It has been said that a nation which forgets its past is dead - and this could also happen to a clan if nothing is done. Clans enrich the heritage of Scotland and in the 20th Century this bygone inheritance has somehow helped to maintain the ties with the numerous families of the Scots who emigrated to the "new world" and "down under."  Although the Clan Cameron Associations around the world have a strong and active following, unfortunately in Scotland there has not been the same level of support, particularly since the 1970's, and the Association here has perhaps been rather taken for granted.

However I sense a change possibly arising out of the increased focus on Scottish identity and cultural matters with the newly re-opened Scottish Parliament in historic Edinburgh.  So I am very hopeful that our Association will revive as clansfolk rediscover that desire to belong to the Clan with such a distinguished record in Scotland's history.  The turning at New Year of the Century and the Millennium must give everyone more than usual pause for thought about their roots in Clan Cameron and be a reminder of the kinship of our birth.  When we meet at the Clan Gathering in 2001 it will, I am sure, be with a feeling of pride and unity and also a realisation that Clan Cameron under its Chief, Lochiel, can still provide a degree of stability and continuity in a rapidly changing world.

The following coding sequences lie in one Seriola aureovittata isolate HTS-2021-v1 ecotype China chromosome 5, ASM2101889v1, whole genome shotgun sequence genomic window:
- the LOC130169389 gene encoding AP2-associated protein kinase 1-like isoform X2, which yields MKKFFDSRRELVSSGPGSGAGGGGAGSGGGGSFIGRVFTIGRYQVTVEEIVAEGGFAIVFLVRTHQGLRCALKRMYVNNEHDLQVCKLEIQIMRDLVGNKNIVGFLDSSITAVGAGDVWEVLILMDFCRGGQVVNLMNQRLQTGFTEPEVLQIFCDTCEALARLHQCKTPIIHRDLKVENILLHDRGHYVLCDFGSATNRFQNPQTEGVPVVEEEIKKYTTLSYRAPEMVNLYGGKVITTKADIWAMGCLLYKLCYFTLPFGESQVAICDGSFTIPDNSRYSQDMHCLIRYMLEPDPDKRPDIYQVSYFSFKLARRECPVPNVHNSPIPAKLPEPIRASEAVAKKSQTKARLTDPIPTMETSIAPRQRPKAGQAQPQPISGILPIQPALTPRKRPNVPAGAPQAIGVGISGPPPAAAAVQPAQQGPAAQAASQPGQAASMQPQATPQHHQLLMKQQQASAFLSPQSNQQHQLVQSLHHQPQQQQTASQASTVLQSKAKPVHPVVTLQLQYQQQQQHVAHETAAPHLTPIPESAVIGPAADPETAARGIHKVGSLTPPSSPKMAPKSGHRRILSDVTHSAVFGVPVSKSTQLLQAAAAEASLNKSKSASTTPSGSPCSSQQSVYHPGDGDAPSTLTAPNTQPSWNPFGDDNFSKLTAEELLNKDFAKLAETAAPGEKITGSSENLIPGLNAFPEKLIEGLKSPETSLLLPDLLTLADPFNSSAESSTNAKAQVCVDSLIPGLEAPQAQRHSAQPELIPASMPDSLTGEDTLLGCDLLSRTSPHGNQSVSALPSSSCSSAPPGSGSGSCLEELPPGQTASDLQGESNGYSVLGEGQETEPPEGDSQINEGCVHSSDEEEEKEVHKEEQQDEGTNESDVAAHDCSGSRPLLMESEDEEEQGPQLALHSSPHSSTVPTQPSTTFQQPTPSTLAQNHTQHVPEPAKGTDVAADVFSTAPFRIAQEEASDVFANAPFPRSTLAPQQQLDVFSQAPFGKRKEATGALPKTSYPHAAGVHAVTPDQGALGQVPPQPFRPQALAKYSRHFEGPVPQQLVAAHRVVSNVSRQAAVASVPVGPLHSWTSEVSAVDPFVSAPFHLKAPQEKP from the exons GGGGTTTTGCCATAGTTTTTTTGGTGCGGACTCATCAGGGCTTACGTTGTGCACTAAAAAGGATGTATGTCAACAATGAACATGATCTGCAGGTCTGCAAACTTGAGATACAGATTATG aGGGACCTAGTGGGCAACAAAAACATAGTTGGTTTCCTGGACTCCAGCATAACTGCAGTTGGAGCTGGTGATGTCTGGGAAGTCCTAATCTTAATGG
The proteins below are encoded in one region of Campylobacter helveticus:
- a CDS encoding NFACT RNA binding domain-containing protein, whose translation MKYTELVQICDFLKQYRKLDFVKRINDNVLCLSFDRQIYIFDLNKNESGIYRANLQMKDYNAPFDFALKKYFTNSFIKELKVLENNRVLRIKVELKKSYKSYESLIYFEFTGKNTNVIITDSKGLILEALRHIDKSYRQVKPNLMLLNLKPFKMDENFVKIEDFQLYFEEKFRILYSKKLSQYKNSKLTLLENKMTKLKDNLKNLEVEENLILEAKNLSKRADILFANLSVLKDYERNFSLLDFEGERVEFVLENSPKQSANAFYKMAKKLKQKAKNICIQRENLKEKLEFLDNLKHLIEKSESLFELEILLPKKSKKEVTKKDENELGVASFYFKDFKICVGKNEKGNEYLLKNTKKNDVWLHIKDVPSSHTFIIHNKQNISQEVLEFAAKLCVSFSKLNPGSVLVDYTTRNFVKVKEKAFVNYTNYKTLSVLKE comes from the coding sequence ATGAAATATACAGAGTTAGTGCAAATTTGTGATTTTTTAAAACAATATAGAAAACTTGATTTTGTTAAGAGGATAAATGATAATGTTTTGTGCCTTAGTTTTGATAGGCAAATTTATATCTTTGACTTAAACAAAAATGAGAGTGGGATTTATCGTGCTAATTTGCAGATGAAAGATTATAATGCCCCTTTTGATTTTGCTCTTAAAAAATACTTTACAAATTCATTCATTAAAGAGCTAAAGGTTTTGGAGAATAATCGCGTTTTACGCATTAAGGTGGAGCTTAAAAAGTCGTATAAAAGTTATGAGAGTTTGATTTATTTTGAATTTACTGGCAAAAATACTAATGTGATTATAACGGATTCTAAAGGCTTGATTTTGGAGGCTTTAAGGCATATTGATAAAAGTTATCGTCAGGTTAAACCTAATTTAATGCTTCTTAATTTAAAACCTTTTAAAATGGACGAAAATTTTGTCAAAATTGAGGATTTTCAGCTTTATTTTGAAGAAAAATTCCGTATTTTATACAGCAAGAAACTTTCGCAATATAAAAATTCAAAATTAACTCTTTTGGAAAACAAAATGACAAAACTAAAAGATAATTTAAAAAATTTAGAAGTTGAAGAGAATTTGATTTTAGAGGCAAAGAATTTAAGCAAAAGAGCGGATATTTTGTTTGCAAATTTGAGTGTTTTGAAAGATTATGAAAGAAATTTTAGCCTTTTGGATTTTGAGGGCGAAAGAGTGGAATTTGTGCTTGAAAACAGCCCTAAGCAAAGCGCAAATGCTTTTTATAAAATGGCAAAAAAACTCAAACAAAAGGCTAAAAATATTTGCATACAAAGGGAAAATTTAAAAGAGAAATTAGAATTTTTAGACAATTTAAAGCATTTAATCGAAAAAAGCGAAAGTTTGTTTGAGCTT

In anticipation of reawakened interest the Association in Scotland has reorganised Council into five regions (like the crest of arrows) and hopes to see membership expand.  In order to retain commitment I feel there needs to be something with a wider purpose than simply local events.  The New Zealand Association has developed the "First Light Exchange Programme" for young Camerons - and I think we should start a complementary fund as an educational foundation or charitable trust, perhaps called the "Lochaber Links Appeal," to benefit young people in Scotland wishing to exchange with those in other parts of the world. Possibly it could tie in with fund-raising elsewhere.